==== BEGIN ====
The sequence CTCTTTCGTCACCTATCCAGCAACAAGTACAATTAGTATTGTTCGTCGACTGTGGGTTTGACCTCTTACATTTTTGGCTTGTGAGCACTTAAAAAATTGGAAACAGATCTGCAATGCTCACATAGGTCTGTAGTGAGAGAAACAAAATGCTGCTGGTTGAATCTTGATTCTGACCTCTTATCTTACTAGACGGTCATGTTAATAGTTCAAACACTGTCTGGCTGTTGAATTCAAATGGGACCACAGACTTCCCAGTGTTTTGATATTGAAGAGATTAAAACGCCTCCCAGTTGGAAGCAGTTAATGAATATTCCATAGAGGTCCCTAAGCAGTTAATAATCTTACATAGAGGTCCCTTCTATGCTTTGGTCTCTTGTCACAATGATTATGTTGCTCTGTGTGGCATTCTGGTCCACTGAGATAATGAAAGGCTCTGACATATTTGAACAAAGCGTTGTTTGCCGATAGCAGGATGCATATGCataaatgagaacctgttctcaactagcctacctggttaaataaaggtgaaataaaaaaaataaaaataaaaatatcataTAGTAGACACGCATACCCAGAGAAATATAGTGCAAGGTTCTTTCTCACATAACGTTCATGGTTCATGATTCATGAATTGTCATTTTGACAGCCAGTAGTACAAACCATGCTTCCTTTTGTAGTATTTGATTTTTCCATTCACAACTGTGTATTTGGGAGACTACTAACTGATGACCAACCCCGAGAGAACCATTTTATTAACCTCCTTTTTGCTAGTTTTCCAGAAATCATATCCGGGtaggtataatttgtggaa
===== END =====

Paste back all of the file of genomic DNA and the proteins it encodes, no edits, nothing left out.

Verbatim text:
The sequence CTCTTTCGTCACCTATCCAGCAACAAGTACAATTAGTATTGTTCGTCGACTGTGGGTTTGACCTCTTACATTTTTGGCTTGTGAGCACTTAAAAAATTGGAAACAGATCTGCAATGCTCACATAGGTCTGTAGTGAGAGAAACAAAATGCTGCTGGTTGAATCTTGATTCTGACCTCTTATCTTACTAGACGGTCATGTTAATAGTTCAAACACTGTCTGGCTGTTGAATTCAAATGGGACCACAGACTTCCCAGTGTTTTGATATTGAAGAGATTAAAACGCCTCCCAGTTGGAAGCAGTTAATGAATATTCCATAGAGGTCCCTAAGCAGTTAATAATCTTACATAGAGGTCCCTTCTATGCTTTGGTCTCTTGTCACAATGATTATGTTGCTCTGTGTGGCATTCTGGTCCACTGAGATAATGAAAGGCTCTGACATATTTGAACAAAGCGTTGTTTGCCGATAGCAGGATGCATATGCataaatgagaacctgttctcaactagcctacctggttaaataaaggtgaaataaaaaaaataaaaataaaaatatcataTAGTAGACACGCATACCCAGAGAAATATAGTGCAAGGTTCTTTCTCACATAACGTTCATGGTTCATGATTCATGAATTGTCATTTTGACAGCCAGTAGTACAAACCATGCTTCCTTTTGTAGTATTTGATTTTTCCATTCACAACTGTGTATTTGGGAGACTACTAACTGATGACCAACCCCGAGAGAACCATTTTATTAACCTCCTTTTTGCTAGTTTTCCAGAAATCATATCCGGGtaggtataatttgtggaa